Now, I think of each solo concert as storytelling. I come from a place where people still hold forth over beers and tell long and, mostly false, stories of their past or the history of where they are from. It’s a grand tradition that takes many forms and is something I have always loved. My process of solo playing, at its best, takes its cue from that tradition, from sitting in the chair and wanting to have the audience close, to the recent use of the singing and speaking voice unfiltered by the trumpet, to flat out telling a story as I change to the amplifier. Every choice I make now has to do with a kind of storytelling now that’s not strictly narrative or meant to paint a picture, but tries to get at the core of what a great storyteller does, which is slowly pry open their chest and show you everything that’s inside them, if only for a brief second. The hope being that, at the end, I’ve given a small, actually living, piece of myself and the audience feels like they know me a little better. I can’t do that if I think of any taxonomy or groups of sounds, if that makes sense. And, I don’t mean this as a diatribe for what solo playing should be. It’s just what communicates for me.
JM: Love the storytelling analogy! And I totally agree that the perception of “crazy sounds” is sometimes counterproductive to musical ideals. Could you talk a bit about your expressive goals in your solo music? Are there particular elements of your music that you feel act as a gateway to personal expression?
NW: It’s perhaps a little contemporary and I don’t intend to deal in politics (for my own reasons) but this has been on my mind lately and this seems like an apt place to put it in print. I think that we are in a moment of immense, prolonged trauma. There was a time when I believe people could feel intertwined with their fellow human beings in a way that—not discounting humanity’s ability to treat others with coldness and extreme evil—felt safe. That has been chipped away, and I see people everywhere I go that are just trying to figure out how to handle it—some in better and healthier ways than others. My way is to attempt to live. That sounds stupid, but how many people are trying to do that in any conscious way. Not survive, but LIVE. Breathe air, notice the world, bathe in a piece of music, freak out on an amazing turn of phrase in a piece of literature, recognize beauty, recognize ugliness, be glad that they’re both there. Say hello to people, appreciate when they say hello back, be empathetic when they tell you to fuck off. Just sit in your family, your culture, your world, and be a part of it. To that end, when I play solo, I want to be a part of an experience with the people in the room. They actually made an attempt to come out and do something, so I want to live in that room with them for 30 minutes or an hour or whatever. I want us all to feel like something happened, so that we have a renewed faith in the ability to intertwine on any level with our humanity again and fight the trauma. It’s small and, I admit, it’s not a grand political gesture, but I’m not a grandly political person. I just want to give that one period of time to the people in the room as a moment when someone shows themselves and is, maybe uncomfortably, human.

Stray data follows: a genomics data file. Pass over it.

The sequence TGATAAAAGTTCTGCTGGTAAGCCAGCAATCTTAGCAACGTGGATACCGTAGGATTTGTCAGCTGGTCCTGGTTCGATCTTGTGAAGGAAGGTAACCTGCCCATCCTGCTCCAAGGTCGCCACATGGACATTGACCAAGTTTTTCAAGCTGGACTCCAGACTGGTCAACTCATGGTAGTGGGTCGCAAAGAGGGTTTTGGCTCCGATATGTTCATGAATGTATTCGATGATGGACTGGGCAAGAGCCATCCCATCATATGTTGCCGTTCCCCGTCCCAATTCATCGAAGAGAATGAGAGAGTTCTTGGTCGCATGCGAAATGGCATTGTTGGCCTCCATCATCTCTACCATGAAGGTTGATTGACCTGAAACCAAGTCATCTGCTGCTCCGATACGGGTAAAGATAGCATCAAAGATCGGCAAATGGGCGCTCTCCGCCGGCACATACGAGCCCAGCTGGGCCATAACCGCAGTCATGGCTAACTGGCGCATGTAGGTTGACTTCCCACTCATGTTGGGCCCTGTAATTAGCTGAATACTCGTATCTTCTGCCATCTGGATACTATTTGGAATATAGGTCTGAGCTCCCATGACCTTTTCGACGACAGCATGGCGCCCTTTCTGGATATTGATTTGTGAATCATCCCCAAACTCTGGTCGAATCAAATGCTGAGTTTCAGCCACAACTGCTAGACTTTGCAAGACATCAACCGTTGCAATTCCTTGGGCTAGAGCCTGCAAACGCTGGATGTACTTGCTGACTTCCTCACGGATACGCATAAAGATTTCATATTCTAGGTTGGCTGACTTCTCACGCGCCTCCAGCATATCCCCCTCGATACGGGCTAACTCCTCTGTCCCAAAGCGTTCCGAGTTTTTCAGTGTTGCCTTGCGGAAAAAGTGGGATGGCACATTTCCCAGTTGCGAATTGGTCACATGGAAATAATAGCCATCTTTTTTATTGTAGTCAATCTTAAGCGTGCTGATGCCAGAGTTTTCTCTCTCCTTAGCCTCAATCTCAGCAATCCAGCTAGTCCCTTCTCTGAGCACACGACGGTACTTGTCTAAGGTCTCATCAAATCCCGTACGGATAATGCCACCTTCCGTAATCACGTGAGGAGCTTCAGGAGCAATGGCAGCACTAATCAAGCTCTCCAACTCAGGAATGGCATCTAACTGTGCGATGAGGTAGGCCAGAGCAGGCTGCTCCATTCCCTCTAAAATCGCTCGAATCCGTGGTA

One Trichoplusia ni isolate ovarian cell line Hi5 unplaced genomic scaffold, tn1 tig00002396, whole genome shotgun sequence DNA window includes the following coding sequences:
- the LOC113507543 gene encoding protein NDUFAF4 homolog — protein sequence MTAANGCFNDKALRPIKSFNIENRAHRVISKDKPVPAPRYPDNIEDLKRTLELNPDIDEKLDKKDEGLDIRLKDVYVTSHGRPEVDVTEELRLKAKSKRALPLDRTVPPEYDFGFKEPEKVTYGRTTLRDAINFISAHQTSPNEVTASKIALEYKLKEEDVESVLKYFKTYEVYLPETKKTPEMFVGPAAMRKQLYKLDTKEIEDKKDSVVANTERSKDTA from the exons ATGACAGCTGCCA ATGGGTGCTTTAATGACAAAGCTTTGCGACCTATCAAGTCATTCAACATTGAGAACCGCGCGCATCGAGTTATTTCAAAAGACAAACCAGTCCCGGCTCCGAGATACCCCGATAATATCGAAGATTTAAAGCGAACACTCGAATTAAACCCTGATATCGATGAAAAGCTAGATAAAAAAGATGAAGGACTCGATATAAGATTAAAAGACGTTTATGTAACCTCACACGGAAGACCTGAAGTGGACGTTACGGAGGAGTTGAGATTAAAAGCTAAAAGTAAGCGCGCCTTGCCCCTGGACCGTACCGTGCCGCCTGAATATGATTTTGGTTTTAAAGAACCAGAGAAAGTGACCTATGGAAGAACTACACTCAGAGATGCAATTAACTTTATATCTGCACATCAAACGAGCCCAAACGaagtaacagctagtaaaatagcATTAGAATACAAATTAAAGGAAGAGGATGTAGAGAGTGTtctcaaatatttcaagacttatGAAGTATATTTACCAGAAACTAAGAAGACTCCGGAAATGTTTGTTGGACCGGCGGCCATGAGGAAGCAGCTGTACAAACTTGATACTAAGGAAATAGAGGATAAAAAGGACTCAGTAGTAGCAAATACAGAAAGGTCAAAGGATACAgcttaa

JM: Yeah, I feel from both sides of the stage, as performer and audience member, that the most affecting and memorable experiences are when people are close, usually in a small room, and you can feel the energy of everybody together. Those have always been my favorite musical experiences, but I share your sense that it all has more urgency and immediacy now.
What you describe is also a beautifully non-hierarchical way of thinking about what makes a successful musical performance, which brings me to my final question. I’ve been noticing that, at least within the relatively small community of new music in NYC, we’re moving toward a hybridized scene that operates on a continuum between composition, improvisation, and interpretation. I’m not sure if this represents an overall shift in American contemporary music culture, but there does seem to be good momentum in this direction. I can at least say that the work that comes out of this hybridized model is the music that I’m most interested in listening to and making! I’d love to hear your perspective on this. Do you think we’re experiencing a significant shift away from the “top down” hierarchy of musicmaking from the last century?
NW: On the street level, definitely! I am not sure it’s leaked to the organizational or funding branches necessary for our world yet, but that’s completely understandable given their inherently decisive task. And, even within those institutional bodies, I think we’re seeing a shift toward the holistic mixture of composition, improvisation, collaboration, and interpretation. I’m a bit of a cynic, so I hope that it isn’t just the pendulum’s apex before it swings back but, as you say, there’s so much in that way of making music that one can invest themselves in, that I do have a little hope that it’s just the beginning of a new model of how to make music.